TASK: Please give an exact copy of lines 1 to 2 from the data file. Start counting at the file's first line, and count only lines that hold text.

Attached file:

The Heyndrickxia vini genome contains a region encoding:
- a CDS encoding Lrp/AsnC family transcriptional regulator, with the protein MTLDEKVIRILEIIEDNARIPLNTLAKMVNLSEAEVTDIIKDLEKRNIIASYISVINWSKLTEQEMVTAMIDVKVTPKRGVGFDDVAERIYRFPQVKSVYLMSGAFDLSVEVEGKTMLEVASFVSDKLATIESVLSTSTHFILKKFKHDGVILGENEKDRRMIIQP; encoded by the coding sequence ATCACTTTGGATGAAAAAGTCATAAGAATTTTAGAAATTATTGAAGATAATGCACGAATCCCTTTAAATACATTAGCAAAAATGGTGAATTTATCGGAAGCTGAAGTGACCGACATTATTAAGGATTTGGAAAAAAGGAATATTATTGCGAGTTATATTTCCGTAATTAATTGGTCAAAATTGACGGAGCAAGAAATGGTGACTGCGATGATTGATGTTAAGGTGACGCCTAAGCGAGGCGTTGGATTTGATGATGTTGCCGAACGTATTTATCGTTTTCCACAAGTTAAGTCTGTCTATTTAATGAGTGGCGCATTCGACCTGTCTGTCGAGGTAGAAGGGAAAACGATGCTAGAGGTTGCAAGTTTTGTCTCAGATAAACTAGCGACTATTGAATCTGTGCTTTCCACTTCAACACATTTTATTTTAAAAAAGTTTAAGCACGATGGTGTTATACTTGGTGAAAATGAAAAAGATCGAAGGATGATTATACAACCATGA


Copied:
The Heyndrickxia vini genome contains a region encoding:
- a CDS encoding Lrp/AsnC family transcriptional regulator, with the protein MTLDEKVIRILEIIEDNARIPLNTLAKMVNLSEAEVTDIIKDLEKRNIIASYISVINWSKLTEQEMVTAMIDVKVTPKRGVGFDDVAERIYRFPQVKSVYLMSGAFDLSVEVEGKTMLEVASFVSDKLATIESVLSTSTHFILKKFKHDGVILGENEKDRRMIIQP; encoded by the coding sequence ATCACTTTGGATGAAAAAGTCATAAGAATTTTAGAAATTATTGAAGATAATGCACGAATCCCTTTAAATACATTAGCAAAAATGGTGAATTTATCGGAAGCTGAAGTGACCGACATTATTAAGGATTTGGAAAAAAGGAATATTATTGCGAGTTATATTTCCGTAATTAATTGGTCAAAATTGACGGAGCAAGAAATGGTGACTGCGATGATTGATGTTAAGGTGACGCCTAAGCGAGGCGTTGGATTTGATGATGTTGCCGAACGTATTTATCGTTTTCCACAAGTTAAGTCTGTCTATTTAATGAGTGGCGCATTCGACCTGTCTGTCGAGGTAGAAGGGAAAACGATGCTAGAGGTTGCAAGTTTTGTCTCAGATAAACTAGCGACTATTGAATCTGTGCTTTCCACTTCAACACATTTTATTTTAAAAAAGTTTAAGCACGATGGTGTTATACTTGGTGAAAATGAAAAAGATCGAAGGATGATTATACAACCATGA